The [Tuesday] Papers
As I disclosed in this year's Beachwood voting guide, I planned to write in Beachwood Inn proprietor Bob for president this morning.
But walking to my polling place this morning, I felt a nagging pull; the same one I've felt all along and I'm sure many Americans have felt.
While we've all read the stories about recalcitrant white voters and if racism is reflected in polls and if America would really put a black man into the White House, we haven't really seen very many stories about how dearly a large number of white people would like to cast a presidential vote for a black man as an affirmation of the righteousness of the civil rights struggle and everything associated with it.
Now, this isn't about us white folk, I know. If history is made today - and I believe it will be - that history is a million times more profound for African Americans. I know we're all in this together, but I hope in a sense that us white people just sort of step aside in a certain kind of way and honor the tortuous path that people of color have walked and continue to walk in this country. This is history for all of us, but even more so for some who have dragged this nation kicking and screaming into simple humanity.
In the end, I followed through with my original voting plan. I found it impossible to validate through my vote the sheer corrupt hackery of Emil Jones, Tony Rezko and Richard M. Daley. History doesn't need me today. If it did - if the election came down to my vote - I would surely put Barack Obama in the White House instead of John McCain. The Bush administration has been such a disaster that a Machine-backed hypocritical and cynical campaign is a thousand steps up from what we have, and John McCain's campaign promised not so much a continuation of the Bush years but a miasma of an altogether different sort.
McCain had an opportunity to capture large numbers of swing votes by running a different kind of campaign. He went a different way.
I do not believe this will be a victory for reform. But it will be a victory of another kind, in a way whose depths are nearly impossible to articulate.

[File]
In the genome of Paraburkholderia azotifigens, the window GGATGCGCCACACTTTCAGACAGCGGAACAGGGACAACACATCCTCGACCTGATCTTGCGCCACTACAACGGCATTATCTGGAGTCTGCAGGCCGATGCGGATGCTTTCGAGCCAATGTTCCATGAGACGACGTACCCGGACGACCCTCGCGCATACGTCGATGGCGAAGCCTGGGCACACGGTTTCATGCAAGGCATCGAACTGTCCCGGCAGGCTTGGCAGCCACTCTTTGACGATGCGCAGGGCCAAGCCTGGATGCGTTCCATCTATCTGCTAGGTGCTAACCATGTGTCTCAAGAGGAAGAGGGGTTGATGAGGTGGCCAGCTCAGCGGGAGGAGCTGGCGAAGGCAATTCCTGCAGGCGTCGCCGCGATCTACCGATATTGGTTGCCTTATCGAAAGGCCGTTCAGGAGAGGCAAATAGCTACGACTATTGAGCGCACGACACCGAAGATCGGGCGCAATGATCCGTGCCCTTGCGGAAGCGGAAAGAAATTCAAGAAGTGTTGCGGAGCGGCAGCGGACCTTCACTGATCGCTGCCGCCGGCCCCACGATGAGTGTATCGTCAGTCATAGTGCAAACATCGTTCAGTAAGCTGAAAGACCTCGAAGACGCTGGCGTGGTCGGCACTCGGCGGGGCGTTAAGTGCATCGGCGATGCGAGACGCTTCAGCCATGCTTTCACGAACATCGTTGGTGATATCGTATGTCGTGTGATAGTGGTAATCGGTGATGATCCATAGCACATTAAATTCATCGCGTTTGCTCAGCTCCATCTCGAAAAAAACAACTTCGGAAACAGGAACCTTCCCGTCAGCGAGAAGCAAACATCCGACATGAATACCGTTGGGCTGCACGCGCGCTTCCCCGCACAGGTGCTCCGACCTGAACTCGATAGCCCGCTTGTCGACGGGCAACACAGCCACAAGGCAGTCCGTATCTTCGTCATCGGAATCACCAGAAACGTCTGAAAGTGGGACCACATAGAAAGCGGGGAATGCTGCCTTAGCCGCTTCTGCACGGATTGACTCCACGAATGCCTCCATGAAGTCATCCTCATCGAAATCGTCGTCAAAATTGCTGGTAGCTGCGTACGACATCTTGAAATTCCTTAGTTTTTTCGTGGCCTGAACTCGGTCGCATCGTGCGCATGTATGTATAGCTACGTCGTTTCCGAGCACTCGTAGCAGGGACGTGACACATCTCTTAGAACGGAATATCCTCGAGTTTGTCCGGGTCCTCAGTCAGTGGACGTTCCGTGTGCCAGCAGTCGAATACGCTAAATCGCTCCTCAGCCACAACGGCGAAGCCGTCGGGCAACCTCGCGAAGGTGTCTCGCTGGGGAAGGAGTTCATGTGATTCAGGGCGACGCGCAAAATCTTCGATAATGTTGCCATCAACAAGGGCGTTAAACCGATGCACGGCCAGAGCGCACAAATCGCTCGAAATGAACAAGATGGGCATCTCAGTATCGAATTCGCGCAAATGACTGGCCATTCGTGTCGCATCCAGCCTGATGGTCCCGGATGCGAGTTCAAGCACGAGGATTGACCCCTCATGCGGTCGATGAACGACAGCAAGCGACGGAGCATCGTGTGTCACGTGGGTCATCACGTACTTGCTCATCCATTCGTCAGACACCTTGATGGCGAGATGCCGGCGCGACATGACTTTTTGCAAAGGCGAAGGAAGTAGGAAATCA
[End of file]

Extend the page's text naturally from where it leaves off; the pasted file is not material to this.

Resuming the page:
My Other Three Votes
The first time I confronted this, I was truly torn. Wasn't there another choice? I mean, not Bob Barr cups, but . . . something else for the independent-minded voter?
So I chose an Obama cup. There was no way I wanted to be seen walking down the street with a McCain cup.
This morning was the third time I was confronted with that choice. So at least I've cast three votes for Obama at the 7-11. In Chicago, that might even count.
Once the doors opened, the park or election staff flipped on some music and Hall and Oates' "Private Eyes" queued up.
When I walked out after voting, Andy Gibbs was singing "I Just Want To Be Your Everything."
It was shaded in blue, though, almost like a space for official use only or instructions. My guess is others will miss it too - and not go back looking for it.
UPDATE 3:12 P.M.: Cate Plys writes:
"Bad news, you DID miss the con-con question. I, too, completed the question in blue at the very beginning - but that was just an example. I realized that when I got to the very bottom and found the real Con-Con question, which I almost didn't see. Wonder if they did that on purpose? I checked with the election staff and they confirmed that the blue one was just an example. I checked with them because I was afraid filling out the sample one would ruin the ballot."
That really, really sucks. I really cared about that vote.
I also hope to duck into the Beachwood Inn a couple times during the night to gather material and take advantage of the free pizza and a free drink if you show your voting receipt. After all, I did vote for Bob.
Losing the Cub Vote
Big in Japan
The Beachwood Tip Line: For all you do, this tip line is for you.
Posted on November 4, 2008
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